Ukraine leader faces renewed pressure as second reformist quits

15th February 2016, Comments 0 comments

A second top Ukrainian official in the space of two weeks quit Monday in protest at alleged graft that critics say pro-Western President Petro Poroshenko has done little to fight.

Deputy Prosecutor General Vitaliy Kasko tendered his resignation and accused his boss Viktor Shokin of turning the law enforcement body into one where "corruption reigns".

"Any attempts at changing this situation" are "immediately and demonstratively punished," Kasko told reporters.

Kasko was seen as one of the main crusaders in an uphill campaign to clean up one of Ukraine's most powerful agencies.

US Ambassador Geoffrey Pyatt tweeted that Kasko's resignation represented "a blow to Ukraine's reform progress."

"Kasko was a champion for change w/in (within) the Prosecutor General's Office," Pyatt wrote.

The latest strike against Ukraine's reformist credentials came 12 days after Economy Minister Aivaras Abromavicius also quit the government over similar charges.

Abromavicius accused a top Poroshenko ally of trying to position his own people in the economy ministry in order to win control over the cash flows of the nation's vast but opaque defence and energy industries.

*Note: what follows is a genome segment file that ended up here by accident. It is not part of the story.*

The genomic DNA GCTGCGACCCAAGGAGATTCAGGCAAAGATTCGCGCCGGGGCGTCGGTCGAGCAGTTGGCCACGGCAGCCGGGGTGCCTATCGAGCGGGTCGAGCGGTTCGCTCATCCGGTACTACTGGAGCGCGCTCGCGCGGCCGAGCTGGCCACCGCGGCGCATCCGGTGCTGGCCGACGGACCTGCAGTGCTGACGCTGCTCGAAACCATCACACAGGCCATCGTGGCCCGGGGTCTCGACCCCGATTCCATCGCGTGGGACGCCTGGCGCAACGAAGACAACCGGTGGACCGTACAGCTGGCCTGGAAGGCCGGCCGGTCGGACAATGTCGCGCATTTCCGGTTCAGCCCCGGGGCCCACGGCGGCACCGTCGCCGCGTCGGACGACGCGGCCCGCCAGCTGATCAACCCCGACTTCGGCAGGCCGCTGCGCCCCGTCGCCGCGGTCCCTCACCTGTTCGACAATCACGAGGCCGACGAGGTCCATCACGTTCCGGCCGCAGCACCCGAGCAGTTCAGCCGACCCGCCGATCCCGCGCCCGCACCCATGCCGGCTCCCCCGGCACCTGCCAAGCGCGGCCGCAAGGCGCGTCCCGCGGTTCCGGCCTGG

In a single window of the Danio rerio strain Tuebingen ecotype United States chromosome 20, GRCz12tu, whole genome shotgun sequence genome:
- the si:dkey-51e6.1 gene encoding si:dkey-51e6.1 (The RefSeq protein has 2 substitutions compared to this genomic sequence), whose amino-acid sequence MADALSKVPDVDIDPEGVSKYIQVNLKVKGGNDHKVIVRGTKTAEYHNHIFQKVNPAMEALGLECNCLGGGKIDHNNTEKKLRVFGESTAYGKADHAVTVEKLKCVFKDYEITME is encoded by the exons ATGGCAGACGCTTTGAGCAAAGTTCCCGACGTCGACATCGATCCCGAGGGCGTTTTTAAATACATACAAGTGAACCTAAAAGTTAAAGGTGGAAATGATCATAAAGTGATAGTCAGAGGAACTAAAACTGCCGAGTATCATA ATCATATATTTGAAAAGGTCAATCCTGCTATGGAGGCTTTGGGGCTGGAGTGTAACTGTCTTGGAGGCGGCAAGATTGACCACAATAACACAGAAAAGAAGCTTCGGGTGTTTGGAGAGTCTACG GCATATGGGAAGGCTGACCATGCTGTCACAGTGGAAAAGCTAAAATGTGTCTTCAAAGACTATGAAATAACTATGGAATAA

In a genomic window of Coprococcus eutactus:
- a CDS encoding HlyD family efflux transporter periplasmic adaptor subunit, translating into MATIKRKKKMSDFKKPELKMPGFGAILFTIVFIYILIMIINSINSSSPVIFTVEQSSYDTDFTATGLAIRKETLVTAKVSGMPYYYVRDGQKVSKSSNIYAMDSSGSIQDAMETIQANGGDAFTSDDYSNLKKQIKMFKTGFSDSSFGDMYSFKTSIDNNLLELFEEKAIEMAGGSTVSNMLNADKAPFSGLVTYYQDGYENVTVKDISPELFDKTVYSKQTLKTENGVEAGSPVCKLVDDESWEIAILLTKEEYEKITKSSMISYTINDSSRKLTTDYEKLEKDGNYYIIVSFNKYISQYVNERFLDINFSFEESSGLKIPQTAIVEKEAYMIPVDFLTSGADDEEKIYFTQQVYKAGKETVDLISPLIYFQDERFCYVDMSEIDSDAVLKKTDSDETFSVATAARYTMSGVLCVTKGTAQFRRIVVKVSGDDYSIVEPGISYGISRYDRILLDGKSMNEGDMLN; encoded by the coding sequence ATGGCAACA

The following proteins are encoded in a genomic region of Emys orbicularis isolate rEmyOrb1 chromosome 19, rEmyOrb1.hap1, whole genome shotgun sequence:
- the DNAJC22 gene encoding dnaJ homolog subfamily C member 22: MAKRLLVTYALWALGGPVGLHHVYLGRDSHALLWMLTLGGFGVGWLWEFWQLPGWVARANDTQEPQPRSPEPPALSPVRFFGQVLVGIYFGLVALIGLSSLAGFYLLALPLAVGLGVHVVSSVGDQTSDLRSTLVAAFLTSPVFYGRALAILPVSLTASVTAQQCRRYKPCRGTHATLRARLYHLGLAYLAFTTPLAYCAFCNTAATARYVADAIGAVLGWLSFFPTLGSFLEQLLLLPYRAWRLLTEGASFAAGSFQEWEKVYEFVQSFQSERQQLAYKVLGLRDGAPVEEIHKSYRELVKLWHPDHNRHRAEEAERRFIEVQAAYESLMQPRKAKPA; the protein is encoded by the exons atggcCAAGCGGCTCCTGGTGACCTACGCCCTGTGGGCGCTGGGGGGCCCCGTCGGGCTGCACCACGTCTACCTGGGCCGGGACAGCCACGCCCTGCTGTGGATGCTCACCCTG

The Lithuanian-born economy chief was one of several foreign experts tasked by Poroshenko in December 2014 to revive the war-ravaged country's economy and set the country on a path to sustainable and transparent growth.

Abromavicius's resignation and Poroshenko's inability to persuade him to change his mind sparked instant concern among both Kiev's Western allies and the International Monetary Fund -- the global lender spearheading Ukraine's economic rescue plan.

IMF chief Christine Lagarde bluntly noted that Ukraine now "risks a return to the pattern of failed economic policies that has plagued its recent history."

And US Vice President Joe Biden spoke to Poroshenko twice last week about Ukraine's need deliver on its promise to clean up the bureaucracy and graft that had become endemic since the country's independence from the Soviet Union in 1991.

Shokhin has been a lightning rod of criticism for months because of his alleged attempts to cover up financial crimes committed by his staff.

But he is seen as a close Poroshenko ally and has thus far survived waves of political attacks that have come since his February 2015 appointment.


© 2016 AFP

0 Comments To This Article